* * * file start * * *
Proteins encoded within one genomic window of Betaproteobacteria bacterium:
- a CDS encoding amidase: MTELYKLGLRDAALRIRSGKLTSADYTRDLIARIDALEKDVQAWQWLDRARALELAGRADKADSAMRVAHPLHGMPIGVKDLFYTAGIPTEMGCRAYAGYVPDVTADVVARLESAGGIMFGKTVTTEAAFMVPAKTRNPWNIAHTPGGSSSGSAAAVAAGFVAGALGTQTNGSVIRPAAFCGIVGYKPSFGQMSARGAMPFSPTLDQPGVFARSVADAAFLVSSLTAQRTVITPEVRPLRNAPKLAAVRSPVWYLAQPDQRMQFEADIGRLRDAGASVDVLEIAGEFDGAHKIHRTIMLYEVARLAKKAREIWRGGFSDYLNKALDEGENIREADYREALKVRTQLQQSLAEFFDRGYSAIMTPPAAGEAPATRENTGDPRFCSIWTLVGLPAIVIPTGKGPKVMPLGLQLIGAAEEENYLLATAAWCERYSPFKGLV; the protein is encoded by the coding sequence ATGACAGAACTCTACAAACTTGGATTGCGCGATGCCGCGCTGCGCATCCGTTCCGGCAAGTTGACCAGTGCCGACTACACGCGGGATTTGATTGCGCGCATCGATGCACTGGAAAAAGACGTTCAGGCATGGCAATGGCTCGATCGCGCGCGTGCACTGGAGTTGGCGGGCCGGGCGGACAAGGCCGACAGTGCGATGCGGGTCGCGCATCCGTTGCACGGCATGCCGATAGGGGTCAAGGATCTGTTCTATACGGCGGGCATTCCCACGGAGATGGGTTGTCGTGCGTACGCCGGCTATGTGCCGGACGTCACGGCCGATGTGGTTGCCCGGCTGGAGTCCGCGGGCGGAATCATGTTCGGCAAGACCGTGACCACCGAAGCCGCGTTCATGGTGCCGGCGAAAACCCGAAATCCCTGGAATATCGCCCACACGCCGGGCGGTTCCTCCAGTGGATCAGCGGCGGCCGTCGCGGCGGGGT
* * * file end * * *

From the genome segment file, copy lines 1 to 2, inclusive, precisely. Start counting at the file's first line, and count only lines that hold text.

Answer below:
Proteins encoded within one genomic window of Betaproteobacteria bacterium:
- a CDS encoding amidase: MTELYKLGLRDAALRIRSGKLTSADYTRDLIARIDALEKDVQAWQWLDRARALELAGRADKADSAMRVAHPLHGMPIGVKDLFYTAGIPTEMGCRAYAGYVPDVTADVVARLESAGGIMFGKTVTTEAAFMVPAKTRNPWNIAHTPGGSSSGSAAAVAAGFVAGALGTQTNGSVIRPAAFCGIVGYKPSFGQMSARGAMPFSPTLDQPGVFARSVADAAFLVSSLTAQRTVITPEVRPLRNAPKLAAVRSPVWYLAQPDQRMQFEADIGRLRDAGASVDVLEIAGEFDGAHKIHRTIMLYEVARLAKKAREIWRGGFSDYLNKALDEGENIREADYREALKVRTQLQQSLAEFFDRGYSAIMTPPAAGEAPATRENTGDPRFCSIWTLVGLPAIVIPTGKGPKVMPLGLQLIGAAEEENYLLATAAWCERYSPFKGLV; the protein is encoded by the coding sequence ATGACAGAACTCTACAAACTTGGATTGCGCGATGCCGCGCTGCGCATCCGTTCCGGCAAGTTGACCAGTGCCGACTACACGCGGGATTTGATTGCGCGCATCGATGCACTGGAAAAAGACGTTCAGGCATGGCAATGGCTCGATCGCGCGCGTGCACTGGAGTTGGCGGGCCGGGCGGACAAGGCCGACAGTGCGATGCGGGTCGCGCATCCGTTGCACGGCATGCCGATAGGGGTCAAGGATCTGTTCTATACGGCGGGCATTCCCACGGAGATGGGTTGTCGTGCGTACGCCGGCTATGTGCCGGACGTCACGGCCGATGTGGTTGCCCGGCTGGAGTCCGCGGGCGGAATCATGTTCGGCAAGACCGTGACCACCGAAGCCGCGTTCATGGTGCCGGCGAAAACCCGAAATCCCTGGAATATCGCCCACACGCCGGGCGGTTCCTCCAGTGGATCAGCGGCGGCCGTCGCGGCGGGGT